You see the same thing with robotics. Lookup the "uncanny valley" problem. Robots that look too much like people start to creep people out because they don't look/act quite right, and people start mentally classifing them as sick people to be avoided rather than inanimate objects.

So you have the creepy factor there. Now factor in a complete and utter disregard for all things that most adversarys normally would think of. Zombies don't retreat. They don't feel fear. They don't get demoralized when their buddies fall. Heck even an animal will run away if you frighten or injure it.

They literally represent one of the most hopeless scenarios we could be in, and people like to visualize themselves in those types of scenarios because its a chance for people to escape everyday life and become a hero. You can't be a hero going to your job everyday and working on spreadsheets.

Guns get worked into the mix because they're integral to the scenario. You're not going to negotiate with them - zombies must be put down (or ideally, avoided. If you've ever played a good zombie game like Resident Evil you'll quickly learn that it becomes more about not letting the zombies catch you than killing them all. if you kill every zombie you'll run out of ammo).

Its no more "childish" than all those cowboy shows of yesteryear. Going to the range to play uber-serious tactical swat-commando gets boring real fast.

Sam1911
June 4, 2012, 12:49 PM
Well...

http://www.thehighroad.org/showthread.php?t=625413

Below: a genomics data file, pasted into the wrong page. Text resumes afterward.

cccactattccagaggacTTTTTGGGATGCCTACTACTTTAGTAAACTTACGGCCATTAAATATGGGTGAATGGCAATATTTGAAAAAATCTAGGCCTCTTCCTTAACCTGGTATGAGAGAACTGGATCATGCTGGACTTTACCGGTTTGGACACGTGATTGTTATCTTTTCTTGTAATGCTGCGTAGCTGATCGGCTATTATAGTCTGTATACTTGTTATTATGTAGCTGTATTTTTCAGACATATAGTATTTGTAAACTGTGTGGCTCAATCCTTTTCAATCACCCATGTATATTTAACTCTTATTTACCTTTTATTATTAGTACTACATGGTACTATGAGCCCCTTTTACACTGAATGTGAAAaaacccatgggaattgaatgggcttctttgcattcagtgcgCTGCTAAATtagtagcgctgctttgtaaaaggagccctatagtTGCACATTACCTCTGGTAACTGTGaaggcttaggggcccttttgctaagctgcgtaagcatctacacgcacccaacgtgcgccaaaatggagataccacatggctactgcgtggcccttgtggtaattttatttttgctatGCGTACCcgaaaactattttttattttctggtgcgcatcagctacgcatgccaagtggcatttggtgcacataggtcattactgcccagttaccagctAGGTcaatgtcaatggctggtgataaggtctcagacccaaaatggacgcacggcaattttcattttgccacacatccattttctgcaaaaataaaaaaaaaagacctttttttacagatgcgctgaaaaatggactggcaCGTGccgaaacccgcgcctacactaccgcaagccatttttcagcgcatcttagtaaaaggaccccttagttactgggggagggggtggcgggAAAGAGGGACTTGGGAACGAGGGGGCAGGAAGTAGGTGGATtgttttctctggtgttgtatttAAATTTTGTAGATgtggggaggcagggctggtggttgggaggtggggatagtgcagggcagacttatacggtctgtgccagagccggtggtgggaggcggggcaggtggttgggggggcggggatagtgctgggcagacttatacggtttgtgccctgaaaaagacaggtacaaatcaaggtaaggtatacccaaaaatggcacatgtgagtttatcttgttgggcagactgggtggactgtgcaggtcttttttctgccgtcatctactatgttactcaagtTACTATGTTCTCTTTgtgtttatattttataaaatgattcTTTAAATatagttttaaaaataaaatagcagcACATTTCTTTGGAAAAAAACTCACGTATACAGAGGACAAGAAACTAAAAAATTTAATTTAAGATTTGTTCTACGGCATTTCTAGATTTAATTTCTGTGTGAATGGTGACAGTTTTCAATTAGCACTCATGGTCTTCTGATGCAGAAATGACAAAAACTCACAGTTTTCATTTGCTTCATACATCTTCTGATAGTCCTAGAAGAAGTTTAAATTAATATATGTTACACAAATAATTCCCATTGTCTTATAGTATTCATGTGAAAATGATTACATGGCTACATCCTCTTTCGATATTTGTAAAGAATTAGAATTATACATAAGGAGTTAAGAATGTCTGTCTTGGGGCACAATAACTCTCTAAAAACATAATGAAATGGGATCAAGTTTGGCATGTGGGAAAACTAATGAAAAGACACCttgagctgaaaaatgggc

http://www.thehighroad.org/showthread.php?t=656935
http://www.thehighroad.org/showthread.php?t=647647
http://www.thehighroad.org/showthread.php?t=635405
http://www.thehighroad.org/showthread.php?t=634367
http://www.thehighroad.org/showthread.php?t=619925

And on and on and on...

It started in pop culture with a series of movies made loosely off of a wide variety of similarly themed legends, myths, and fairy tales from cultures around the world. It's recent growth in the shooting world has been simply another iteration of the post-apocalyptic fantasizing people who live in developed cultures use to assuage certain inherent psychological urges. As a culture largely enlightened beyond a willingness to call out whole other societies as enemies worthy of slaughter, make-believe human-like creatures fill that need without the messy "reality" of things getting in the way.

But we've beaten the topic to death so many times that its inevitable resurrection seems to give some credence to the theory of the "undead."